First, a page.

Delta commanders share opportunities, lessons learned from becoming Integrated Mission Deltas

  • Published
  • By Emily Peacock
In September 2023, U.S. Space Force Chief of Space Operations Gen. Chance Saltzman introduced the concept of Integrated Mission Delta provisional units that would, ultimately, organize all aspects of mission area readiness – personnel, equipment, training and sustainment – into a single organization to better optimize for the Great Power Competition.

In his announcement, Saltzman identified Space Delta 3 – Space Electromagnetic Warfare and Position, Navigation, and Timing Delta (Provisional) as the first IMDs to combine force elements in Space Operations Command that perform mission generation, intelligence support, and cyber defense with program offices in Space Systems Command that oversee maintenance and acquisition activities.

After standing up the IMDs in October 2023, both IMD commanders gathered for a panel discussion during the Air and Space Forces Association Warfare Symposium in Aurora, Colorado, Feb. 13, to discuss the transition from Delta to IMD.

Moderated by retired U.S. Air Force Maj. Gen. Kimberly Crider and joined by Col. Carl Bottolfson, director of Futures and Integration Directorate at Headquarters U.S. Space Force, Col. Nicole Petrucci, commander of DEL 3, and Col. Andrew Menschner, commander of PNT Delta (Provisional), discussed the opportunities and lessons learned that becoming an IMD has presented.

When asked about her thoughts on DEL 3 as an IMD, Petrucci talked about mission prioritization.

“It allows us to focus on the mission and it allows us to be experts at what we do,” Petrucci said. “We don’t just dabble in electromagnetic warfare – that’s all we do. It allows us to have a deeper understanding of our mission area.”

Petrucci also discussed the cyclical value of the IMD and the military advantages it provides.

“The nation that can cycle technology into a military advantage faster will win,” Petrucci said. “It’s not the technology and the capability in it of itself – it’s how we can turn it into a military advantage and then cycle that.”

As to how being an IMD has proved a delta’s ability to prepare, perform, and evolve operational capabilities to stay in front of the threat, Menschner talked about building a team of both operations and acquisitions personnel.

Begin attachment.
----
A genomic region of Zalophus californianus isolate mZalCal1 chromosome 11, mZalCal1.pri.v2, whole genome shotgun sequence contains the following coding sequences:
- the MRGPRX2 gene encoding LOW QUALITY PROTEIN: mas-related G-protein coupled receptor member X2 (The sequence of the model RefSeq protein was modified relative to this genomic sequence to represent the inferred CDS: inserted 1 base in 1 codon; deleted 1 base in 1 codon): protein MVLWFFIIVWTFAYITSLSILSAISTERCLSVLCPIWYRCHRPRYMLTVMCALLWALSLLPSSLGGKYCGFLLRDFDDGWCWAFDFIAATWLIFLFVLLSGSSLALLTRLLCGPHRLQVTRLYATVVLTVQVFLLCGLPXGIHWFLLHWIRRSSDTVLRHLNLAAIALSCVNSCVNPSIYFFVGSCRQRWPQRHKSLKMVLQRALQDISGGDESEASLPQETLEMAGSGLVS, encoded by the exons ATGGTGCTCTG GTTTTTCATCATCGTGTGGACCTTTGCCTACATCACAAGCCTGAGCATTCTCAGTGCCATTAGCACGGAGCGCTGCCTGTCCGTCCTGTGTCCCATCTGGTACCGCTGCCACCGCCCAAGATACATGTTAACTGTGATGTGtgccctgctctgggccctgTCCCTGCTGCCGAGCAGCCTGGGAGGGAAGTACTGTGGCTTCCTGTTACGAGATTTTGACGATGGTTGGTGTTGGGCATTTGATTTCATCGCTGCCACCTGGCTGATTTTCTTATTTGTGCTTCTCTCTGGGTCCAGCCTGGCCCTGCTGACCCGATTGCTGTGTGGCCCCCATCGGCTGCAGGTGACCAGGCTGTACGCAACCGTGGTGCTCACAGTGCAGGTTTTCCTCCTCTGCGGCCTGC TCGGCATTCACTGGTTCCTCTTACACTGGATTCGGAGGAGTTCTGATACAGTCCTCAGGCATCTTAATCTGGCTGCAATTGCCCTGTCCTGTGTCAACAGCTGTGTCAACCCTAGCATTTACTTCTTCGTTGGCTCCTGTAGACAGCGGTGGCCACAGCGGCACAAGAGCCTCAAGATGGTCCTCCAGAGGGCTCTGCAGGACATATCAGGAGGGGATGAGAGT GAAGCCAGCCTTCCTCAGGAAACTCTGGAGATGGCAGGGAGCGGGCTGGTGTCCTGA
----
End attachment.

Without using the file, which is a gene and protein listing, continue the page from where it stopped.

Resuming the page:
“Although our operational squadron came out of Delta 8, we were also able to incorporate two squadrons and a detachment from SSC,” Menschner explained. “As part of the operational Delta that we were standing up, we were able to incorporate a sustainment team into the squadron as well as the near-term acquisition of the next generational operational control system into the IMD.

The ability to combine those units under a single umbrella and be able to focus on unified mission readiness, has had tremendous benefits. We’ve seen a lot of great things with the crossflow between the operators and acquisition teams. Now, as the single commander responsible for near-term acquisitions and operations, I can set the team’s priorities so that they have a focus on delivering the next generation’s capabilities.”

As for the future expansion of IMDs, Bottolfson wasn’t specific on who to expect, but when.

“There’s more change coming,” Bottolfson said. “This is something the [Delta] community is fully embracing.”

For her final comments, Petrucci circled back to what it means to serve as an EW expert.

“We’re proud of what we do, and being focused around that mission makes us even more proud,” Petrucci said. “By enabling these IMDs, it makes us better, it makes us more focused.”

To learn more about IMDs, click here.